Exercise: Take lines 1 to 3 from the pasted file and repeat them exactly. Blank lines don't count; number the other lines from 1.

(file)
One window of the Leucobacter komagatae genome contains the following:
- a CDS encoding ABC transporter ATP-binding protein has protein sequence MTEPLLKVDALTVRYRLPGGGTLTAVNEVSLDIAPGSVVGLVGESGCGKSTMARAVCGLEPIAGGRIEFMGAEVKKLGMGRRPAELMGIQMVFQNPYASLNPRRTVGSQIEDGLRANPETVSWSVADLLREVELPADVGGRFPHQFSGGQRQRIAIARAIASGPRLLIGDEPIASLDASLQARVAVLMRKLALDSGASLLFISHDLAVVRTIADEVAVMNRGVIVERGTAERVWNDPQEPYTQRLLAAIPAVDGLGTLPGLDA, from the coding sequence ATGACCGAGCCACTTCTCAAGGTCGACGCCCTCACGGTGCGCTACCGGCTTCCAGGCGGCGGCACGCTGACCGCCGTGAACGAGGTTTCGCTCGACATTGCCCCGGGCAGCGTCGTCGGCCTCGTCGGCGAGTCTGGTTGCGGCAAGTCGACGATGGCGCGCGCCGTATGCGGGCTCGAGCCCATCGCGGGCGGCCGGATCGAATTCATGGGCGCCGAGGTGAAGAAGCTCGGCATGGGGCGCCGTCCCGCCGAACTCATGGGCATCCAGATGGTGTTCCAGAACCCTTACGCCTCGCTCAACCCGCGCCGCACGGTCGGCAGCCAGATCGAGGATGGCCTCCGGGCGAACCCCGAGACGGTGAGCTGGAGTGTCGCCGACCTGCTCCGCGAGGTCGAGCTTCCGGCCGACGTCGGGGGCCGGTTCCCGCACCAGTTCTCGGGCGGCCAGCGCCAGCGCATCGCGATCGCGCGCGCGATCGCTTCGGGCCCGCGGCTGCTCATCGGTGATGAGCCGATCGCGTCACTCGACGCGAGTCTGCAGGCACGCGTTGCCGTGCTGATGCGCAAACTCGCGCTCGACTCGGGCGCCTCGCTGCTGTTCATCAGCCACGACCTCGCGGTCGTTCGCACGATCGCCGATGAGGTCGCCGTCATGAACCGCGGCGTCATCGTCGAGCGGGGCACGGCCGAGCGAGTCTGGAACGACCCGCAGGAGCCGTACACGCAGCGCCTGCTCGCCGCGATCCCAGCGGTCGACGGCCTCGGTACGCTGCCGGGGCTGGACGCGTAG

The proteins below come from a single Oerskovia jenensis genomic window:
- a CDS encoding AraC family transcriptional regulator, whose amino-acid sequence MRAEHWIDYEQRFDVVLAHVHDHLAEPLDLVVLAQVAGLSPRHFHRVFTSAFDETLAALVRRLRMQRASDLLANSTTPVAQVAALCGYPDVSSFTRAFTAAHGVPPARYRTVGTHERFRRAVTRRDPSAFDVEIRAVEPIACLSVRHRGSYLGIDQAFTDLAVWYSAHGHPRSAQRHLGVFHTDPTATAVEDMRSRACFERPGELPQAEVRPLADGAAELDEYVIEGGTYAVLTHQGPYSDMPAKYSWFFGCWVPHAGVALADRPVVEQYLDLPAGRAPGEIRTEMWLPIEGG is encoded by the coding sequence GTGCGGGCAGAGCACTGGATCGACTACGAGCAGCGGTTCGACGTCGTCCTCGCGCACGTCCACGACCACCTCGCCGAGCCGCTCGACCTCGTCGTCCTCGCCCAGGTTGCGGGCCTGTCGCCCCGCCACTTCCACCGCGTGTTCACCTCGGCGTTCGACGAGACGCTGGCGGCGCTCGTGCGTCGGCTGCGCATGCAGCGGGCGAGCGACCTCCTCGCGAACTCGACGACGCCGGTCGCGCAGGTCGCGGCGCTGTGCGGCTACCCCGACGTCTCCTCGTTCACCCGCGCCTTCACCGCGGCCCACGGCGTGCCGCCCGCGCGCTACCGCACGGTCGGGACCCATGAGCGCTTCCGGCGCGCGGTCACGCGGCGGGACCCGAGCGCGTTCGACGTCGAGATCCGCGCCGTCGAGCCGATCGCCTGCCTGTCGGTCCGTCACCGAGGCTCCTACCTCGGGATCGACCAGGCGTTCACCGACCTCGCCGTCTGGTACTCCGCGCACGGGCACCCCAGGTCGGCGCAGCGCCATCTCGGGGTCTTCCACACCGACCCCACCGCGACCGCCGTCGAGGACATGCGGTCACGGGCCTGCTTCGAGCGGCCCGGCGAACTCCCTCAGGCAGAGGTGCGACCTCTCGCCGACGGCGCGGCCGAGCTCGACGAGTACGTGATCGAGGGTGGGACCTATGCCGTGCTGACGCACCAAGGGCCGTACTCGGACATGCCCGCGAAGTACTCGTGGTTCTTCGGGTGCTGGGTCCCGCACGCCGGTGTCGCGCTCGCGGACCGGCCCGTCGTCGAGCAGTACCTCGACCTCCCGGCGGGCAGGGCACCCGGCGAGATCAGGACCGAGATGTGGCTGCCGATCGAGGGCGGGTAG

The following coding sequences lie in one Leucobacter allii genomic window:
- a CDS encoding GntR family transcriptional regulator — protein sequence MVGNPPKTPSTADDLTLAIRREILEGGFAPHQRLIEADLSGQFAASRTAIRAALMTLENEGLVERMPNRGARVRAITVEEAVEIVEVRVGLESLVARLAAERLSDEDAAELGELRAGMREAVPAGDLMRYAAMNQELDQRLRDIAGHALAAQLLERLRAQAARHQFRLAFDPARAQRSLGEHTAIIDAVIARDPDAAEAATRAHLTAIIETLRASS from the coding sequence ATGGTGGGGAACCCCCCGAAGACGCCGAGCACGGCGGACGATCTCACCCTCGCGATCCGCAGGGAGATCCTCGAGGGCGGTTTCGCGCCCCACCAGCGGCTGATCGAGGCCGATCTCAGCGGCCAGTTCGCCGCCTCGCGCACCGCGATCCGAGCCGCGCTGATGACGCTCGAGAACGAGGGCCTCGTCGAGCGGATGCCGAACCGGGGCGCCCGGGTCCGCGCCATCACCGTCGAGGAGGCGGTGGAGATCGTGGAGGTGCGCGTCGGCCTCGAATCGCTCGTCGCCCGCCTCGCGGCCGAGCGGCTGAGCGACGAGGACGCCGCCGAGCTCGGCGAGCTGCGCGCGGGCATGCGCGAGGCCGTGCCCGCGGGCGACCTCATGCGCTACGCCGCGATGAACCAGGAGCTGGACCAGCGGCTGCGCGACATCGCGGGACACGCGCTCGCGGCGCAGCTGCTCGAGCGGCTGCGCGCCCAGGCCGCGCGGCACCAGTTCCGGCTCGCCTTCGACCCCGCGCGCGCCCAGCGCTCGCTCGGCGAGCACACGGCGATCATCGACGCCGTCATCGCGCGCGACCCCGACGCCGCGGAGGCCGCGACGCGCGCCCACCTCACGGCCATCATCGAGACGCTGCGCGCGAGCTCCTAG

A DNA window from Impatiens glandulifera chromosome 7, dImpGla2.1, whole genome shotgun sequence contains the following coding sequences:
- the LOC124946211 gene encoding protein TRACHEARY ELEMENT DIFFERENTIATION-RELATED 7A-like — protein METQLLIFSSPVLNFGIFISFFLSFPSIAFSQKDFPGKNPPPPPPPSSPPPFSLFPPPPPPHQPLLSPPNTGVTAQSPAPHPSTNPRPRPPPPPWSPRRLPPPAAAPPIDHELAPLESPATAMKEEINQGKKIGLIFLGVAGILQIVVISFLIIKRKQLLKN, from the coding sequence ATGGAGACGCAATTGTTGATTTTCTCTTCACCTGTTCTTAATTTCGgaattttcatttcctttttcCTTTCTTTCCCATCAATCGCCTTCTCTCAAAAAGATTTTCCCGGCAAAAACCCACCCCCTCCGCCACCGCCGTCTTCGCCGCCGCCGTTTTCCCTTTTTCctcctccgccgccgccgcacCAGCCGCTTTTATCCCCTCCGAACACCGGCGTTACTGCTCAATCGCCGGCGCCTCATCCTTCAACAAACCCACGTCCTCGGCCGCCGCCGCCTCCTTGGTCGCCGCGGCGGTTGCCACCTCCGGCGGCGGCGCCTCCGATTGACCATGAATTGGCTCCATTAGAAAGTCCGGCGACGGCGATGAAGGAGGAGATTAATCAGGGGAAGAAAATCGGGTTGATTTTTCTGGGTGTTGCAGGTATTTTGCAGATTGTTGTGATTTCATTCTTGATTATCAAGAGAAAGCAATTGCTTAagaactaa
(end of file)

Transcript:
One window of the Leucobacter komagatae genome contains the following:
- a CDS encoding ABC transporter ATP-binding protein has protein sequence MTEPLLKVDALTVRYRLPGGGTLTAVNEVSLDIAPGSVVGLVGESGCGKSTMARAVCGLEPIAGGRIEFMGAEVKKLGMGRRPAELMGIQMVFQNPYASLNPRRTVGSQIEDGLRANPETVSWSVADLLREVELPADVGGRFPHQFSGGQRQRIAIARAIASGPRLLIGDEPIASLDASLQARVAVLMRKLALDSGASLLFISHDLAVVRTIADEVAVMNRGVIVERGTAERVWNDPQEPYTQRLLAAIPAVDGLGTLPGLDA, from the coding sequence ATGACCGAGCCACTTCTCAAGGTCGACGCCCTCACGGTGCGCTACCGGCTTCCAGGCGGCGGCACGCTGACCGCCGTGAACGAGGTTTCGCTCGACATTGCCCCGGGCAGCGTCGTCGGCCTCGTCGGCGAGTCTGGTTGCGGCAAGTCGACGATGGCGCGCGCCGTATGCGGGCTCGAGCCCATCGCGGGCGGCCGGATCGAATTCATGGGCGCCGAGGTGAAGAAGCTCGGCATGGGGCGCCGTCCCGCCGAACTCATGGGCATCCAGATGGTGTTCCAGAACCCTTACGCCTCGCTCAACCCGCGCCGCACGGTCGGCAGCCAGATCGAGGATGGCCTCCGGGCGAACCCCGAGACGGTGAGCTGGAGTGTCGCCGACCTGCTCCGCGAGGTCGAGCTTCCGGCCGACGTCGGGGGCCGGTTCCCGCACCAGTTCTCGGGCGGCCAGCGCCAGCGCATCGCGATCGCGCGCGCGATCGCTTCGGGCCCGCGGCTGCTCATCGGTGATGAGCCGATCGCGTCACTCGACGCGAGTCTGCAGGCACGCGTTGCCGTGCTGATGCGCAAACTCGCGCTCGACTCGGGCGCCTCGCTGCTGTTCATCAGCCACGACCTCGCGGTCGTTCGCACGATCGCCGATGAGGTCGCCGTCATGAACCGCGGCGTCATCGTCGAGCGGGGCACGGCCGAGCGAGTCTGGAACGACCCGCAGGAGCCGTACACGCAGCGCCTGCTCGCCGCGATCCCAGCGGTCGACGGCCTCGGTACGCTGCCGGGGCTGGACGCGTAG

The proteins below come from a single Oerskovia jenensis genomic window: